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An Employee Was Injured Onsite, Now What?

To secure the well-being of your engineering and industrial business, be sure to regularly review your workers' company policies

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Injured Onsite


Imagine walking into work and seeing one of your worst nightmares unfolding in front of your eyes: one of your employees is injured, and it looks serious. As the business owner, you spring into action, ensuring that an ambulance has been called and that all other employees are safe. After the chaos dies down, you’re left to wonder—what happens next?

To prepare for such scenarios, employers should learn more about the workers comp settlement process and the specific provisions of their workers’ comp insurance policy.

Breaking Down Workers’ Comp Coverage

This form of insurance is required for businesses in every U.S. state besides Texas. Depending on where your company operates, you may have the option to purchase a policy from a private insurance provider. Some states, however, require companies to invest in coverage from a state fund.

When workplace incidents occur, workers’ comp covers the following:

  • Medical expenses related to a workplace injury or illness
  • A portion of the wages lost by the employee due to their injury and recovery time
  • Compensation for any permanent injuries
  • The cost of retraining
  • In the case of a workplace fatality, benefits to their survivors
  • Some policies may also cover the employer’s legal fees or a portion of settlement should the employee reject the workers’ comp compensation package.

After a workplace injury occurs and the injured employee has received care, the compensation process begins:

Step 1: The Employee Files a Claim

If an onsite or work-related accident results in an injury, the injured employee must report it to their employer.

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Once the employer is informed about the injury or illness, the employee has suffered, they will issue the appropriate forms. The paperwork includes forms that will be issued to the company’s insurance provider and the state’s compensation board. The documents also include information about the employee’s rights and the benefits the compensation provides.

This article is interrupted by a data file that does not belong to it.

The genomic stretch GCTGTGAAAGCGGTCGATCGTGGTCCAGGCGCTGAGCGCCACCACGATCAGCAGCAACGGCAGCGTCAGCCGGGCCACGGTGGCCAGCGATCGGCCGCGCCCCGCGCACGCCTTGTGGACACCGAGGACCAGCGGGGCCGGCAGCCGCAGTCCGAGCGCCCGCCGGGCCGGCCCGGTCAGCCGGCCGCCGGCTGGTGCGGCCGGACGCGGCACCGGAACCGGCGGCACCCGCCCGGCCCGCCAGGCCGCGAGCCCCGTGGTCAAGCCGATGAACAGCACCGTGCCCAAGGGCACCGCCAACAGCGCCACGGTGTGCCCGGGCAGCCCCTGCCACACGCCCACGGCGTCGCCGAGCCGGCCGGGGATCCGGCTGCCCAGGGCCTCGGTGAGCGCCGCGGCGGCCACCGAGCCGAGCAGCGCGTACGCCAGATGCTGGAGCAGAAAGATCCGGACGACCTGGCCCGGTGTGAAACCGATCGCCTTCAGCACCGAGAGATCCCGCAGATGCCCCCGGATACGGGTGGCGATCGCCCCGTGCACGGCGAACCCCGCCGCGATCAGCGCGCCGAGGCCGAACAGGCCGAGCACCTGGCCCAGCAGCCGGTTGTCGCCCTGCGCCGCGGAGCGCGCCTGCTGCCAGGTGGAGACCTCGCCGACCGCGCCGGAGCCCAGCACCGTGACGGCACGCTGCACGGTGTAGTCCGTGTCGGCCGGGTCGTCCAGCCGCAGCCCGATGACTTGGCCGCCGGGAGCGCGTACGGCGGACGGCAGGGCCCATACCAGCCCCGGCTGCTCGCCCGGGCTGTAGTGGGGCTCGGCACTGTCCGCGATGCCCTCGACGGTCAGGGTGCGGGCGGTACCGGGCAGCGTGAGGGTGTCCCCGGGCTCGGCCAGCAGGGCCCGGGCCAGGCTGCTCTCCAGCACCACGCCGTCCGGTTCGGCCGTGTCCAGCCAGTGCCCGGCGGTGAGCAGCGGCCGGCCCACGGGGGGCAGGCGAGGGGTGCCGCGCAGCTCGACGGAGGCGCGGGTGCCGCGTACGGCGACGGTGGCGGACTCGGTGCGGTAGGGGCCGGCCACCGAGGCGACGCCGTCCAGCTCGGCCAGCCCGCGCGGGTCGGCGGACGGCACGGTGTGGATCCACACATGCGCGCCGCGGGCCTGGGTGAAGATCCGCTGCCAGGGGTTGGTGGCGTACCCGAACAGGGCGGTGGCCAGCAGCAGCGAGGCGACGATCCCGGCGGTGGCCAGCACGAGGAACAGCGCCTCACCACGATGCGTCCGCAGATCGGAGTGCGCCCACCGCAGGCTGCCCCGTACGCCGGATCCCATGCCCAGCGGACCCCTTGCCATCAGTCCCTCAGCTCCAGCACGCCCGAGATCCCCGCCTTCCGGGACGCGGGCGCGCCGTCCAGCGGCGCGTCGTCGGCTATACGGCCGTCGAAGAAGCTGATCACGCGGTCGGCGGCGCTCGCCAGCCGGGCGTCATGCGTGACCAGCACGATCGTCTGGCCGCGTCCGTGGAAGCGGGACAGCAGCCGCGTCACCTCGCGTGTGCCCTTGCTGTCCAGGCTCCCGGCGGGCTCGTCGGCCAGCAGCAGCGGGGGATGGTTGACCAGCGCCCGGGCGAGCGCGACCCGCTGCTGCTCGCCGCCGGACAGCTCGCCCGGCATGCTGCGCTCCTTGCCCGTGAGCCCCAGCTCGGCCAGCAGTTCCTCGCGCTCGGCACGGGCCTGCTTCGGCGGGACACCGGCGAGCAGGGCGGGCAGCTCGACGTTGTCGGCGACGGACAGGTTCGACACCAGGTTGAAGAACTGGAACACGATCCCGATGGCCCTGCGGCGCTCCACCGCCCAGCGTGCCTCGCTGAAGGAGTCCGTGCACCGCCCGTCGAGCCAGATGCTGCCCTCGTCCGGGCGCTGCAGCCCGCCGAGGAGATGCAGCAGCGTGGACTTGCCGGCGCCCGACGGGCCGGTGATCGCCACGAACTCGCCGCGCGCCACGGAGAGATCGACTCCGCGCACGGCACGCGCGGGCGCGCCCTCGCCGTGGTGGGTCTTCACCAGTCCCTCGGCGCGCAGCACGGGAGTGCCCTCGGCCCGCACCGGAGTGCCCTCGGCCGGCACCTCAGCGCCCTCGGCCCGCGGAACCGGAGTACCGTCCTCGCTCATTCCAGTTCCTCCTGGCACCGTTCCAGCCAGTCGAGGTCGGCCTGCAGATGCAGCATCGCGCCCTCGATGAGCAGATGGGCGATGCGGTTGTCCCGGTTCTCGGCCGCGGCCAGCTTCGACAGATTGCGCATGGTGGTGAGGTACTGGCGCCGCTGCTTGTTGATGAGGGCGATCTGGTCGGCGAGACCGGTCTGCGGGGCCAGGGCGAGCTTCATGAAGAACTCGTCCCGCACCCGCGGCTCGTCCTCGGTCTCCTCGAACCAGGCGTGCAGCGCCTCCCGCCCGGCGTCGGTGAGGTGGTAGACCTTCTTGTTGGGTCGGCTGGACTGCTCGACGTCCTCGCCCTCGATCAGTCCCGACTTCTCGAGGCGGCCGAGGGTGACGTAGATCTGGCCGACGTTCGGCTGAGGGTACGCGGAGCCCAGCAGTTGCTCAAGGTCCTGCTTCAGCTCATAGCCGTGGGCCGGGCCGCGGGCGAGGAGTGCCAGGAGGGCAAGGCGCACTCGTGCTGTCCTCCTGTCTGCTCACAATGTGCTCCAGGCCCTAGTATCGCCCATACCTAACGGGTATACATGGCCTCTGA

Under what circumstances can an employee file a claim? For a worker to claim compensation under this coverage, the following criteria must be met:

  • The worker in question is an employee of the company, not a hired contractor.
  • The injury or illness in question was suffered while on duty. The activity taking place when the injury occurred must be clearly within the scope of their work-related tasks. These can be activities that were being done offsite.
  • The employer must have a workers’ comp policy.


Step 2: The Insurance Provider Responds

Once the paperwork is completed, the forms, along with a medical report from the employee’s doctor, are sent to the insurance provider. Based on the information provided, the insurer will decide whether to honor the claim or deny it. If a claim is denied, the employee can pursue an appeal.

Each state has a different policy for how workers’ comp benefits are calculated. In general, the compensation packages include payment for:

  • Temporary total disability
  • Temporary partial disability
  • Permanent disability
  • Reimbursement of medical expenses

Step 3: The Employee Accepts or Rejects the Insurance Offer

In most cases, the injured employee will accept the compensation package offered by the insurance provider. However, if an employee feels that the compensation is inadequate, they have the right to pursue a settlement from the employer. Their options include:

  • Accepting the compensation offer as-is
  • Negotiating a more substantial structured compensation- If the employee feels the value of the compensation package offered will not adequately cover their medical care or their loss of income, they can attempt to negotiate a payment plan with the employer.
  • Negotiating a lump sum payoff- The employee can choose to pursue a one-off settlement with the employer. This lump sum would include an estimation of total medical expenses and disability payments.
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If the two parties formally agree on a deal, the case is closed and cannot be revisited.

Protection for You, and Your Employees

Workplace injuries are unfortunate and difficult to deal with; however, they are not uncommon. While you may not want to think of this reality, as an employer, it’s your responsibility to prevent workplace injury, provide workers’ comp coverage, and to respond appropriately should an accident occur.

Fortunately, workers’ compensation insurance provides a clear path forward when injuries happen. The design of workers’ comp coverage is twofold: it protects employees by guaranteeing compensation and care, and it protects employers from financial ruin should a costly accident arise.

To secure the well-being of your business and employees, be sure to regularly review your workers’ comp policy and consider an upgrade.

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